An important thing to understand about genres is that they don’t just represent a style of music; they represent a movement. A style of music is static, but the word ‘movement’ represents a dynamic collaborative effort by connected individuals. One of these movements I’ve been keeping a close eye on for the past few years is moombahton.


The origins of moombahton

It started out with Dave Nada (left in the above photo, with Nadastrom partner Matt Nordstrom) playing a high school skipping party in Washington DC back in late 2009. The DJs had been playing bachata and reggaeton, while his laptop was loaded up with mainly Dutch house, a house sub-genre which takes inspiration from Caribbean rhythms. He realised that he couldn’t get away with playing house or techno, so he took the track Moombah, as remixed by Afrojack, a major proponent of the Dutch house genre in that time, and slowed it down from 128 beats per minute to 108. The crowd went nuts, so he followed it up by slowing down Sidney Samson’s famous track Riverside.

Soon after, police stopped the party, but a new sound had already been born. Dave Nada went home, made proper edits of the slowed down tracks and put them online. The sound exploded online and expanded rapidly, conveniently coinciding with the internet-aided rise of the US rave scene. While initially it was mostly edits and remixes of existing tracks, as the scene matured an increasing number of originals started being shared and uploaded.



The birth of the movement

Up until quite recently, most of these releases were available as free downloads on Soundcloud or blogs, which greatly helped increase the size of the movement. It’s a young movement, in multiple ways, where a lot of the fans and DJs involved don’t have a lot of money to spend on music, but are rich in time. Therefore I’ve experienced moombahton to be a participatory scene, with minimal distance between artists and fans and basically no middlemen. A great example of this is Nibootoo, an early-stage fan of the genre who played a great role in connecting and creating the movement.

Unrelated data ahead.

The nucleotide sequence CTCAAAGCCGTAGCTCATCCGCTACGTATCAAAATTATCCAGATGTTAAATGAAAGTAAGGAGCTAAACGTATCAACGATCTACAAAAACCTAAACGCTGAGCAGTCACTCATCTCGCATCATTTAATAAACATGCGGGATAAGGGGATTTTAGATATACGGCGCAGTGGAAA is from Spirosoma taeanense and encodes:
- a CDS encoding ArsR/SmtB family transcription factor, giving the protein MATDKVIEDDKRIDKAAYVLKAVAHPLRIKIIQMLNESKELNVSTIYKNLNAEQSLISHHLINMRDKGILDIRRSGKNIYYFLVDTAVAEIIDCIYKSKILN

As the sound grew, new sub-genres came up. The one that’s really taking off is moombahcore, which uses popular sounds in dubstep and sets them to the 108 BPM ‘dem bow’ percussion pattern. This is getting a lot of support from heavyweights from other scenes, like Diplo and Skrillex. Here’s an example:

Masterpiece (:Dface Moombahcore Remix) by :Dface


Blogs as labels

An interesting aspect of the movement is the pivotal role blogs play in its survival. Most of the blogs out there are not run by producers, but by fans and DJs. It’s their way of contributing to the scene. Here’s a very clear symptom of blogs acting like labels: the regular (free!) releases organised by blogs. From the MoombahLuv series by Generation Bass, the 110 BPM Collection series, to The New Wave of Moombahton series which exposes new talents and for which the selection and releasing is passed on from blog to blog with every edition.

These bloggers understand the movement very well, they’re in the middle of it and spend much of their time exploring it. While producers are making tracks and playing gigs, these blogs could easily develop themselves to makeshift labels. Adding rosters of artists they support, helping artists identify opportunities, giving artists recommendations for the development of their sound and image, setting up merchandising and distribution, etc. Generation Bass is already doing so.

Among labels’ prime tasks are: support, providing a recognisable mark of quality, and channeling new music and artists. The old type of channel, which ran through radio and physical shops, was hard to set up. Pretty much anyone with the right amount of dedication can set up the new type of channel though. I’m not saying blogs replace all the functions of a label, but they could negate the necessity for a label in many situations.

In a conversation I had with music entrepreneur Olivier Rosset a year ago, he already stressed the way blogs were ‘the new labels’ in particular scenes of Brazilian electronic music and it appears it’s not limited to emerging markets.